McKay’s voice was devoid of any of the emotion that John usually associated with the man. He was calmer than John had ever seen, and even though their relationship was strained, John didn’t like it. He didn’t want to see McKay as calm as he was. It was unnatural.
“Dr. Zelenka signed the same Charter we all did, which discusses the respective security concerns of individual countries. No member of the Expedition is allowed to read those files unless they sign an NDA from that country. I do work for the US that is outside of the SGC. I also do work for Canada and England and have helped out China, Russia, and France at varying times. Those are just the countries who are part of the IOA,” McKay continued, matter of fact.
“You can’t fire him,” Elizabeth tried one more time. “I won’t allow it.”
McKay leaned forward then, elbows on the table and hands clasped. “What the fuck do you think you can do to stop me?” he asked softly. “You can’t fire me, you can recommend my termination as per the Charter, but you have no control over my appointment on this mission. I report to you for streamline sakes, not because you are my boss. The IOA is in charge of my appointment, and the IOA will be in charge of my removal, and you and I both know they won’t remove me.”
The room was deadly silent, and even John felt his breathing slow as McKay continued. “You have no control over what happens in my department. You can make suggestions, and I might take them under advisement. But at the end of the day, I run them how I please. In the same way that Colonel Sheppard is in charge of the military. We are not your subordinates Dr. Weir; we are your equals. And you seem to have forgotten that.”
John started a little bit, eyes widening, surprised at that, and he glanced over at Radek, who nodded his head tiredly before his eyes shot back to the screen.
“Colonel Sheppard agrees with me that you need to be monitored to make sure another Doranda doesn’t happen,” Elizabeth said, trying to get back onto even ground.
John let out a long low groan, reaching out and hitting pause, needing a moment as he dropped his head onto the table.
“This is not happening,” he muttered. “This is not happening.”
“It is,” Radek said softly.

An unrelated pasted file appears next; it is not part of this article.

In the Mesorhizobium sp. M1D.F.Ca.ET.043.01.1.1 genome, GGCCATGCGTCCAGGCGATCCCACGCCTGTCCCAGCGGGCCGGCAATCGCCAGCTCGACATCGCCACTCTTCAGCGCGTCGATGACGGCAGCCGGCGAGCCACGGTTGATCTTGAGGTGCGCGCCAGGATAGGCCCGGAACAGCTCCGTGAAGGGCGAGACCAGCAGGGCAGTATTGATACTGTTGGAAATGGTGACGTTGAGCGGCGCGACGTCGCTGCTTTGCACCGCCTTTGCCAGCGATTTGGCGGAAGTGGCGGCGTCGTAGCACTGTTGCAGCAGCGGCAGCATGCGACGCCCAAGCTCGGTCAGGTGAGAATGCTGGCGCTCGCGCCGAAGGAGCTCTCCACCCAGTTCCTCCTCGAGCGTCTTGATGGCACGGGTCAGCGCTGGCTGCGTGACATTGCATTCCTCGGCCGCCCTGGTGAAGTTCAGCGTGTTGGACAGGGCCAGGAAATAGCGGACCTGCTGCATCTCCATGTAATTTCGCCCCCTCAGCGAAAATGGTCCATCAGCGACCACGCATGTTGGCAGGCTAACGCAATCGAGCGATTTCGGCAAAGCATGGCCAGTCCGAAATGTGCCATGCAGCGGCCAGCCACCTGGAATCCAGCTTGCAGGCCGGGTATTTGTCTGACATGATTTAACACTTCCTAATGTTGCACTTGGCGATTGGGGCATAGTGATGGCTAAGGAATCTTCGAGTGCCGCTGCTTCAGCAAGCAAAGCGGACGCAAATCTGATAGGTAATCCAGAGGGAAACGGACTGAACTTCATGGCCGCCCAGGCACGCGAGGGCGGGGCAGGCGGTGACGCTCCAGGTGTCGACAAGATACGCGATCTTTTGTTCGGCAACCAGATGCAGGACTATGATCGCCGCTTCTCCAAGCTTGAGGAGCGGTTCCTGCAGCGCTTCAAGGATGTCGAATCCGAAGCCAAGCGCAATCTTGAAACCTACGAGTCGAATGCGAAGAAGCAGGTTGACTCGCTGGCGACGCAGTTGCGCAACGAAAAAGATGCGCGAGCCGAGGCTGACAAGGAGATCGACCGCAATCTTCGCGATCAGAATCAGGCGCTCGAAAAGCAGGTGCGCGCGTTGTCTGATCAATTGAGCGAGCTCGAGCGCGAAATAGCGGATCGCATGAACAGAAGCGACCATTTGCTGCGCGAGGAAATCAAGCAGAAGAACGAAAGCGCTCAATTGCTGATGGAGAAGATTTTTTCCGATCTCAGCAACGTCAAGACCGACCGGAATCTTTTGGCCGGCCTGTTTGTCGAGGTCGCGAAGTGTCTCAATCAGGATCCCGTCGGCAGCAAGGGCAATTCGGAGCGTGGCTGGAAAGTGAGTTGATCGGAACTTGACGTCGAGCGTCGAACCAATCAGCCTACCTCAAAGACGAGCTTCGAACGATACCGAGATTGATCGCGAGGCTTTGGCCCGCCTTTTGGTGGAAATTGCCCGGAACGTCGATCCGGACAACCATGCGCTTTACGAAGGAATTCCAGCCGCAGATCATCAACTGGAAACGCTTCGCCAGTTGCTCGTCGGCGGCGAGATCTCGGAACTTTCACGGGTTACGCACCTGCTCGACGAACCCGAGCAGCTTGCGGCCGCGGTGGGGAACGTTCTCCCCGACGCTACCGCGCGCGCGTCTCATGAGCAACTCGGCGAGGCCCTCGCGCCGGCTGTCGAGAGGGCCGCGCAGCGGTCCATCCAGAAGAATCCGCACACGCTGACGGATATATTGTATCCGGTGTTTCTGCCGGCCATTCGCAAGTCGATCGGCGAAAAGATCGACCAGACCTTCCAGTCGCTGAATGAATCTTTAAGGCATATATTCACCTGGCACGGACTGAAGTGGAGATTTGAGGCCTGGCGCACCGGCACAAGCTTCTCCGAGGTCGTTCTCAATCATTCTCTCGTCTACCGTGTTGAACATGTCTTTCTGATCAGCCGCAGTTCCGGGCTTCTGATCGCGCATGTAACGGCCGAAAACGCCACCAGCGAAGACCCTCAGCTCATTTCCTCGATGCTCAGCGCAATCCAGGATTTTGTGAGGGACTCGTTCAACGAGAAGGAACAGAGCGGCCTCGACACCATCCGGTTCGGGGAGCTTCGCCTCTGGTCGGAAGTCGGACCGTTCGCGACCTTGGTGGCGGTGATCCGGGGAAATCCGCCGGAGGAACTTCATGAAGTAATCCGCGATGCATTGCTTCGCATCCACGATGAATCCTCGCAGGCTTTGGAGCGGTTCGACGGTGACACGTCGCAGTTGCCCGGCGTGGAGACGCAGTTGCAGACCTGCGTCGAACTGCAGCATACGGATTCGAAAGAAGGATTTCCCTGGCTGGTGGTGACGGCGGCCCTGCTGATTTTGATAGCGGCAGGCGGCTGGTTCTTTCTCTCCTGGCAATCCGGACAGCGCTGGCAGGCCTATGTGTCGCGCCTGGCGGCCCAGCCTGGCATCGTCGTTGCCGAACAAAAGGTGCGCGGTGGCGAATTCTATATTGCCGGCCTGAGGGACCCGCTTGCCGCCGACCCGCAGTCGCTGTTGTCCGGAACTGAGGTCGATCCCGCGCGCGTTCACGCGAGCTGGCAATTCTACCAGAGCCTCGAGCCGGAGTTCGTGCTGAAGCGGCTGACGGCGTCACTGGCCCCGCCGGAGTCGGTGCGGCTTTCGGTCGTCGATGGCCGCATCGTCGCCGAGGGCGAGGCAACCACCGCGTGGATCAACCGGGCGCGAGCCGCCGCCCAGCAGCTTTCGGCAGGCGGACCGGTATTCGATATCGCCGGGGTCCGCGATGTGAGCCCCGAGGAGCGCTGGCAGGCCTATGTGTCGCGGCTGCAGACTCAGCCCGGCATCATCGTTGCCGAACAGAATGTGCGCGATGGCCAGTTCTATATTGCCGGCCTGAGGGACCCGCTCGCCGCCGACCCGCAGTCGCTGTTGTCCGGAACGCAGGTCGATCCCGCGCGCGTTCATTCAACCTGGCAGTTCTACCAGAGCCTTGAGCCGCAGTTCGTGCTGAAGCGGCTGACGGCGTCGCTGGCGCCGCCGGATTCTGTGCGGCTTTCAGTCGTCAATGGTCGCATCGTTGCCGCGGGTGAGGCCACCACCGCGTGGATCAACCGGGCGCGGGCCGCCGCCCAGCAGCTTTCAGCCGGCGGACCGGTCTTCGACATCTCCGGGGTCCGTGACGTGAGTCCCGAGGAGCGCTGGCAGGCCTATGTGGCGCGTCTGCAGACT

“Well, shit,” Lorne muttered.
John raised his head and looked at Radek. “She did just imply that I was in on your spying or whatever the hell it was, right? I didn’t even know about it!"
Radek nodded. “Ano. Rodney has known about my snooping since she ordered me to, and he was okay with it for the first week or so, but she has not backed off.”
“You actually looked?” Lorne asked sharply. “There's protocols in place for personal computers.”
“No,” Radek snapped. “Am not stupid, I know full well what work Rodney does for others, do not want any part in that mess, but she kept pushing, and if it wasn’t me, it would be someone who did not realize, and that could get them in serious trouble.”
John sat up and rubbed his hands over his face, making a note to ask Lorne about personal computer protocols later. “How much worse does it get?”
Radek winced. “Keep watching.”
John groaned and reached out to tap the play button, feeling like he’d rather face down a Wraith right then.
The room was silent after Elizabeth spoke, and then McKay leaned forward. John could see the tension in his shoulders, the sudden rage that seemed to build even through the screen. Everyone else could also see it as they not so subtly leaned away from McKay.
“I don't know what game you and Colonel Sheppard are playing,” McKay said, sounding like he was forcing the words out. “But it won't work. I earned my spot on this Expedition, and I will be damned if I am forced out. I am the Chief Science Officer. You cannot fire me, and if you think this is the first time a bunch of stuck-up idiots has decided to try and put me in my place, you are wrong. I’ve been dealing with this bullshit since I was fifteen and defending my first Ph.D., so trust me, Dr. Weir, there is nothing short of murder that will make me leave this Expedition, do I make myself clear?”
Elizabeth seemed as taken aback as John was before she narrowed her eyes. “No one is going to murder you,” she snapped, her voice at odds with the pleased look on her face. “Don’t be paranoid.”
McKay let out a mirthless chuckle. “Dr. Weir, you just told me that both you and Colonel Sheppard have been working together behind my back along with Dr. Zelenka to look into my classified files. Do you think you are the first duo or trio, I suppose, to resort to murder when the target doesn’t give in?”
John let out a stuttered breath, wondering how in the fuck McKay had gone from ABC to 987. “Oh my god.”
“Rodney, you’re not going to fire Radek; we both know this,” Elizabeth tried as McKay stood up.
McKay stopped and looked at Elizabeth for a long moment, pressing both hands on the table. He dropped his head down between his shoulders for a moment, the silence in the room growing before he looked up and pinned Elizabeth with a gaze. “You’re right, I’m not,” he said evenly, and some of the tension seemed to leave the room. “Because Radek is a competent and capable Engineer that this city needs. I was making a point.”